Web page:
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Palabra del Ejército Zapatista de Liberación Nacional


Words of the EZLN during the Mobilization in Support of the National March for Peace

Words of the EZLN during the Mobilization in Support of the National March for Peace

May 7, 2011

Mothers, fathers, relatives, and friends of the victims of war in Mexico:

Compañeros and Compañeras of the Zapatista support bases of the different zones, regions, towns, and Zapatista Autonomous Municipalities in Rebellion:

Compañeros and Compañeras of the Other Campaign and adherents of the Sixth Declaration of the Lacandon Jungle in Mexico and around the World:

Compañeros  and Compañeras of the Sixth International:

Brothers and Sisters of the different social organizations:

Brothers and Sisters of the non-governmental and human rights defense organizations:

People of Mexico and People of the World:

Sisters and Brothers:

Compañeros and Compañeras:

Today we are here, thousands of men, women, children, and elders of the Zapatista Army for National Liberation, to give our small word:

Today we are here because people of noble heart and firm dignity have called on us to demonstrate for the cessation of thewar that has filled Mexican soil with sadness, pain, and indignation.

Because we feel called by the clamor for justice of the mothers and fathers of the children who were murdered by bullets as well as by the arrogance and stupidity of the bad governments.

Because we feel called by the dignified rage of the mothers and fathers of the young people murdered by criminal gangs as well as by government cynicism.

Because we feel convoked by the families of the dead, wounded, mutilated, disappeared, kidnapped, and jailed who are guilty of nothing.

And this is what their words and their silences tell us:

That the history of Mexico has been stained with innocent blood.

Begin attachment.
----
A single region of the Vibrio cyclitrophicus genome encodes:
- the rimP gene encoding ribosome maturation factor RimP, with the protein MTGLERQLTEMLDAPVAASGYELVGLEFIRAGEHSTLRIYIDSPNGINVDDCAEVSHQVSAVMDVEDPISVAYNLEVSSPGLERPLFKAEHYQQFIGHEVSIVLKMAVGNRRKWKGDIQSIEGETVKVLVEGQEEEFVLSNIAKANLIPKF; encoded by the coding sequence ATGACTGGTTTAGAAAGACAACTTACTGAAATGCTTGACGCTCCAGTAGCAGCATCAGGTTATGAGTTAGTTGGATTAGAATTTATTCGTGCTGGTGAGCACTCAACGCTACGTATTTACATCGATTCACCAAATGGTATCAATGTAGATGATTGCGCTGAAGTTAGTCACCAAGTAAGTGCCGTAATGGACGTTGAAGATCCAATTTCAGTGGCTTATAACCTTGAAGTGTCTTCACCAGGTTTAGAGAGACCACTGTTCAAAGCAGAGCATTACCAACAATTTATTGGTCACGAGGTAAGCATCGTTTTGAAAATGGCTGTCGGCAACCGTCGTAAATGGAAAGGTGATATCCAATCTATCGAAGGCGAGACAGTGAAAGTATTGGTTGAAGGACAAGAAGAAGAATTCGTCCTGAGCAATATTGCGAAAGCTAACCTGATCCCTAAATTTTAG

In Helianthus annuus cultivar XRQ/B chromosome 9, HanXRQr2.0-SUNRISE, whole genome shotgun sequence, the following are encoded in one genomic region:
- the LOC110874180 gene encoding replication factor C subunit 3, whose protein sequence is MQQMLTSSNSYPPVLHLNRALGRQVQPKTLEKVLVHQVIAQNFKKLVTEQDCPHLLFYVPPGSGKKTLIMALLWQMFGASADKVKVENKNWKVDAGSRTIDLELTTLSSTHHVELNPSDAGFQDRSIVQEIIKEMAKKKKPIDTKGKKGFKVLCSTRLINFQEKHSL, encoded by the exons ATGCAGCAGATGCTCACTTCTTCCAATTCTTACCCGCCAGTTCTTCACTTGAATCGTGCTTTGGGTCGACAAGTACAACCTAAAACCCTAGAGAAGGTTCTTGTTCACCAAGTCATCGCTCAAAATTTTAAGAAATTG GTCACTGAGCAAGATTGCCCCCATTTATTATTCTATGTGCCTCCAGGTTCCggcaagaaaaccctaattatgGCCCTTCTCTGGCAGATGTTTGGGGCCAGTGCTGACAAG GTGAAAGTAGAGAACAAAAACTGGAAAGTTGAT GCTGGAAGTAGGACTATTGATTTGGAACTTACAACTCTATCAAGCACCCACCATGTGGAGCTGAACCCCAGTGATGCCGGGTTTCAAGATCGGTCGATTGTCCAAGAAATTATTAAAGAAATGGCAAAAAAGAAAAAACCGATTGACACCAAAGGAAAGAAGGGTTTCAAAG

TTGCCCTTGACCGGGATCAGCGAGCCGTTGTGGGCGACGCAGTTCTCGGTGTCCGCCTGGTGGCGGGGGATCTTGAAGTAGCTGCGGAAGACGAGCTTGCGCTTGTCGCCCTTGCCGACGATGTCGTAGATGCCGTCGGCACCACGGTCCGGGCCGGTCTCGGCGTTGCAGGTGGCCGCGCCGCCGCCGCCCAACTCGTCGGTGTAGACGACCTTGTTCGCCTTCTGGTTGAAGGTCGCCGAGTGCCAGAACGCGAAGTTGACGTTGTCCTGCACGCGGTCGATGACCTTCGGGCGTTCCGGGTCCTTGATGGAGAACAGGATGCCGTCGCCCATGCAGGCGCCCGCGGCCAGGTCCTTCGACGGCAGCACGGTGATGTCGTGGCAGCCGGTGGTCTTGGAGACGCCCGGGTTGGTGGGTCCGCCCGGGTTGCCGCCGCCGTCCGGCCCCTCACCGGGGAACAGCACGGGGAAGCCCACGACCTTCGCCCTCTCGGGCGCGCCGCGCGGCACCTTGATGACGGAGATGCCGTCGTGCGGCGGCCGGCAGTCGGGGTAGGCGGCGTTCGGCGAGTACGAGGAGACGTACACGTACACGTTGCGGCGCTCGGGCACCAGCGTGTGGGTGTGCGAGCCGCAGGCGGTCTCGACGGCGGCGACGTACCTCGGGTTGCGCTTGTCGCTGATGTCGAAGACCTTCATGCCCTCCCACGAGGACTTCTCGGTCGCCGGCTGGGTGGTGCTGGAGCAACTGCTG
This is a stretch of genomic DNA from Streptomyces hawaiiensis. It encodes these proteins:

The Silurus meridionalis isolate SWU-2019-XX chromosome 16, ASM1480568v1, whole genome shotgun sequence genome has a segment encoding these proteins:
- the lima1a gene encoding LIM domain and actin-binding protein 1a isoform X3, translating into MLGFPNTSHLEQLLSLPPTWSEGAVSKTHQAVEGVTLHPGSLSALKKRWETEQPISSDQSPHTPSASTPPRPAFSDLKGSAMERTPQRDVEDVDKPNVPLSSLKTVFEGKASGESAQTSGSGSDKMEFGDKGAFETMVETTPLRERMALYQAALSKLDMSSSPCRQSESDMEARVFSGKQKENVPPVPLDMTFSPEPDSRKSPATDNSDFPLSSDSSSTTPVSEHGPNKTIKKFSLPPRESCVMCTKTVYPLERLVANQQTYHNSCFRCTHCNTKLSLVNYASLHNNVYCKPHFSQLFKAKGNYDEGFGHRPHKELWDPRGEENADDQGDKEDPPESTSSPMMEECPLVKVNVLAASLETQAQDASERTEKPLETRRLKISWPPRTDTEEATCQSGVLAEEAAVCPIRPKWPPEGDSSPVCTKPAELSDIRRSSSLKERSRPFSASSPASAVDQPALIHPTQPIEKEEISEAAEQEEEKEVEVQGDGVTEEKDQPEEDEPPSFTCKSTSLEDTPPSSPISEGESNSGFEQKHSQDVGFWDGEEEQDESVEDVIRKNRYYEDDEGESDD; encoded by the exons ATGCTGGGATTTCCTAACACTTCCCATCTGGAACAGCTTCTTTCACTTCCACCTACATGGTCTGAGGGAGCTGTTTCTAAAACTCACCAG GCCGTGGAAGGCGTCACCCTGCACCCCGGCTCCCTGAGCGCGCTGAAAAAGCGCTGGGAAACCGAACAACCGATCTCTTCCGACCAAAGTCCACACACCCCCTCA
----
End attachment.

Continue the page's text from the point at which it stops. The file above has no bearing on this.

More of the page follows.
That dozens of thousands of people have died in this absurd war that is going nowhere.

That peace and justice is not found in any corner of our country.

That the only fault of these victims is having been born or having lived in a country badly governed by legal and illegal groups, thirsty for war, death, and destruction.

That this war has had as its principal military target innocent victims, of all social classes, that have nothing to do with narco-traficking nor with governmental forces.

That the bad governments, all of them—federal, state, and municipal—have converted the streets into war zones without the agreement or safeguarding of those who walk and work in those streets.

That the bad governments have converted into war zones public and private schools and universities, where children and young people do not walk into class but rather into ambushes from one or another faction.

That places for gathering and fun are now military objectives.

That going to work now carries the anxiety of not knowing what might happen, not knowing if a bullet, be it from a criminal or from the government, will spill one’s blood or that of a relative or friend.

That the bad governments created the problem and not only have they not resolved it, but they have deepened and extended it throughout all of Mexico.

That there is so much pain from so much unnecessary death.

That the war must be stopped.

That there must be no more blood.

That we’ve had it.

That that is enough.

The words and silences of these good people do not represent the bad governments.

They do not represent the criminals that steal, displace, kidnap, and kill.

Neither do they represent those from the political class that intend to profit from this national disgrace.

The words and the silences are of simple, hardworking, honest people.

They do not want personal benefit.

They only want justice and that the pain they have felt and continue to feel not come to the hearts of other mothers, fathers, relatives, friends, of children, young people, adults, and elders that have done nothing but try to live, learn, work, and move forward with dignity.

That is, these words and silences and the actions of these good people demand something very simple: a life with peace, justice, and dignity.

And how does the government respond?